Companies with high debt loads are caught in a tight place right now because if economies prove resilient, that could mean faster inflation and higher borrowing costs for longer. On the other side, weaker growth – or worse, a recession – would hit sales and profits, denting capacity to pay interest costs.

One headache faced by those looking to sell units is that traditional lenders are much less willing to finance purchasers after a spree by private equity firms in the aftermath of Covid-19. 

Banks were left with billions of dollars of risky corporate loans when interest rates rose sharply last year, making many unwilling or unable to write large checks.

That, in turn, means private equity has fewer financing options, hurting their ability to do acquisitions. Deal values by those firms are down 56% to $143 billion so far this year compared with the same period in 2022, according to data compiled by Bloomberg.

Some private equity firms and corporates will look to sell businesses before the wave of cheap borrowings built up over the last few years comes due for repayment.

“Most of the deals in our industry are levered transactions,” said Marco De Benedetti, co-head of Europe private equity at Carlyle Group Inc. “Those financings have maturities, and today to refinance the cost of capital is approximately double 2021 rates. That is another trigger to induce people disposing before hitting the maturity wall.”

Valuation Decline

The median valuation multiple for corporate M&A deals globally has fallen about 34% since 2021, according to Bain & Co., based on data comparing enterprise value with EBITDA.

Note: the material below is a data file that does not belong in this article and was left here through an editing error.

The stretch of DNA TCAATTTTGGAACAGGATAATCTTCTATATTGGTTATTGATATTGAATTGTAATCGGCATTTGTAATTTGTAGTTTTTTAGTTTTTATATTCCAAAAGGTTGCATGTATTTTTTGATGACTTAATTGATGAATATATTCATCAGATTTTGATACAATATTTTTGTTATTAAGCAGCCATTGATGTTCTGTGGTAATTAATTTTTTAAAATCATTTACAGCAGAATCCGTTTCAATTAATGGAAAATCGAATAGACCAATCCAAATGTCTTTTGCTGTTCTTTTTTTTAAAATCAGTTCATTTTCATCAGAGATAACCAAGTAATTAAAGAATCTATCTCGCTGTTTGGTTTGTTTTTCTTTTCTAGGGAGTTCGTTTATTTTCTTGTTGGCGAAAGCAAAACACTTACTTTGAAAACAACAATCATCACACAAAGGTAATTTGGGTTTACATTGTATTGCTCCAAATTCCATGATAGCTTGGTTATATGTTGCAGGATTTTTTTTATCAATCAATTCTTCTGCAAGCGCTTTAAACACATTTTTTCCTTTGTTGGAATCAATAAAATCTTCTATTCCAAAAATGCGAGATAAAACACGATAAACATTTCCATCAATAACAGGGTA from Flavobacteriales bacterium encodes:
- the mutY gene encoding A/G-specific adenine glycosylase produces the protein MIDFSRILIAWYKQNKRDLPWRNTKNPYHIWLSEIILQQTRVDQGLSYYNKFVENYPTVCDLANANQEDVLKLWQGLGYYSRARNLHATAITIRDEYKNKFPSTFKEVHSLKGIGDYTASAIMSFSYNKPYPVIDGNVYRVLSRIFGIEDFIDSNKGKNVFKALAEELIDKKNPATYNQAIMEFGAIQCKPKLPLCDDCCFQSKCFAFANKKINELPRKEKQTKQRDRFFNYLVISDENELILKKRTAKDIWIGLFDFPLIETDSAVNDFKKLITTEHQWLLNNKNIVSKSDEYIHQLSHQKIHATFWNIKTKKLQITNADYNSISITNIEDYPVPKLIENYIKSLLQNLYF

With credit also harder to get, some firms have turned to seller financing, where they offer a buyer some of the funds to get a deal done. Emerson Electric Co., for example, loaned money for Blackstone Inc.’s takeover of its $14 billion climate technologies unit.

Meanwhile, when J.M. Smucker Co. put several pet food brands up for sale, it knew that a strategic buyer would offer more certainty and possibly a higher price than a private equity purchaser right now, Chief Financial Officer Tucker Marshall said in a March 7 interview.

The company, which owns Uncrustables, Folgers and Bustelo, last month agreed to sell some of the pet food brands for about $1.2 billion. It plans to use about $700 million for share repurchases, leaving as much as $500 million to pay down debt. 

Smucker currently has a ratio of net debt to EBITDA of 2.8 and is targeting a ratio of 2.5, Marshall said. That would give sufficient borrowing capacity for an acquisition of its own, subject to metrics including the cost of borrowing.

“The cost of an acquisition has gone up, particularly the funding of an acquisition,” Marshall said. “That could potentially put a little bit of pressure against the multiple that we could offer.”

–With assistance from Jill R. Shah, Jan-Henrik Förster, Crystal Tse, Alberto Brambilla, Fareed Sahloul and Gina Turner.

(Updates with decline in valuations in first paragraph after ‘Valuation Decline’ subhead)